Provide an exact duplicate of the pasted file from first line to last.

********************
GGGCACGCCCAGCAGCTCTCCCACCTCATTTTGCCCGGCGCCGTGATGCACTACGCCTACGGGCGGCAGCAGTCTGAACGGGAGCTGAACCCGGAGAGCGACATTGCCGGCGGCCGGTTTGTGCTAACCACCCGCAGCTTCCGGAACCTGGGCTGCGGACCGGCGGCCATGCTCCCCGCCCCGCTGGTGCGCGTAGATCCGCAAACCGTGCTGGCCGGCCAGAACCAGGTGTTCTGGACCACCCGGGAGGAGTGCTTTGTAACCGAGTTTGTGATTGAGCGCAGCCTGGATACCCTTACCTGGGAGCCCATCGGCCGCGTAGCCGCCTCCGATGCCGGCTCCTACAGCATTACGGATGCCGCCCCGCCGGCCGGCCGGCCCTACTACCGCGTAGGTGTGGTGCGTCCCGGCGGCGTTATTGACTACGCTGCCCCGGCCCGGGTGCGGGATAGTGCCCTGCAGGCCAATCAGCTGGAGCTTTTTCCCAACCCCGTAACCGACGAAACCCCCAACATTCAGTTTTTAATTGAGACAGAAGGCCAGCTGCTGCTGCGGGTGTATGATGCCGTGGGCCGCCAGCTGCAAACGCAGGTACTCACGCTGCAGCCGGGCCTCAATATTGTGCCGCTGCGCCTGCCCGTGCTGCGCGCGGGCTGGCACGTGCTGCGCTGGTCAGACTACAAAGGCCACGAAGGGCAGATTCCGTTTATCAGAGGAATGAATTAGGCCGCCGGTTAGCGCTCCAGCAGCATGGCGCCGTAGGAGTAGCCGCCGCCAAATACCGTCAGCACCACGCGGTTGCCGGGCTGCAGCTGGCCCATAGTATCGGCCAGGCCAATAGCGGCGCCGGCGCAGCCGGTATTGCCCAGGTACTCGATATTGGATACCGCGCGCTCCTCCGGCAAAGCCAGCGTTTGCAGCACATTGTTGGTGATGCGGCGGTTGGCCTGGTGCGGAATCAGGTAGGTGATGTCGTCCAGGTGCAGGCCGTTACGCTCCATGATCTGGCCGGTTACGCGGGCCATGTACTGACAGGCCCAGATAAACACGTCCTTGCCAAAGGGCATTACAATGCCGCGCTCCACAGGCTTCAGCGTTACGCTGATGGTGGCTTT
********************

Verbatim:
GGGCACGCCCAGCAGCTCTCCCACCTCATTTTGCCCGGCGCCGTGATGCACTACGCCTACGGGCGGCAGCAGTCTGAACGGGAGCTGAACCCGGAGAGCGACATTGCCGGCGGCCGGTTTGTGCTAACCACCCGCAGCTTCCGGAACCTGGGCTGCGGACCGGCGGCCATGCTCCCCGCCCCGCTGGTGCGCGTAGATCCGCAAACCGTGCTGGCCGGCCAGAACCAGGTGTTCTGGACCACCCGGGAGGAGTGCTTTGTAACCGAGTTTGTGATTGAGCGCAGCCTGGATACCCTTACCTGGGAGCCCATCGGCCGCGTAGCCGCCTCCGATGCCGGCTCCTACAGCATTACGGATGCCGCCCCGCCGGCCGGCCGGCCCTACTACCGCGTAGGTGTGGTGCGTCCCGGCGGCGTTATTGACTACGCTGCCCCGGCCCGGGTGCGGGATAGTGCCCTGCAGGCCAATCAGCTGGAGCTTTTTCCCAACCCCGTAACCGACGAAACCCCCAACATTCAGTTTTTAATTGAGACAGAAGGCCAGCTGCTGCTGCGGGTGTATGATGCCGTGGGCCGCCAGCTGCAAACGCAGGTACTCACGCTGCAGCCGGGCCTCAATATTGTGCCGCTGCGCCTGCCCGTGCTGCGCGCGGGCTGGCACGTGCTGCGCTGGTCAGACTACAAAGGCCACGAAGGGCAGATTCCGTTTATCAGAGGAATGAATTAGGCCGCCGGTTAGCGCTCCAGCAGCATGGCGCCGTAGGAGTAGCCGCCGCCAAATACCGTCAGCACCACGCGGTTGCCGGGCTGCAGCTGGCCCATAGTATCGGCCAGGCCAATAGCGGCGCCGGCGCAGCCGGTATTGCCCAGGTACTCGATATTGGATACCGCGCGCTCCTCCGGCAAAGCCAGCGTTTGCAGCACATTGTTGGTGATGCGGCGGTTGGCCTGGTGCGGAATCAGGTAGGTGATGTCGTCCAGGTGCAGGCCGTTACGCTCCATGATCTGGCCGGTTACGCGGGCCATGTACTGACAGGCCCAGATAAACACGTCCTTGCCAAAGGGCATTACAATGCCGCGCTCCACAGGCTTCAGCGTTACGCTGATGGTGGCTTT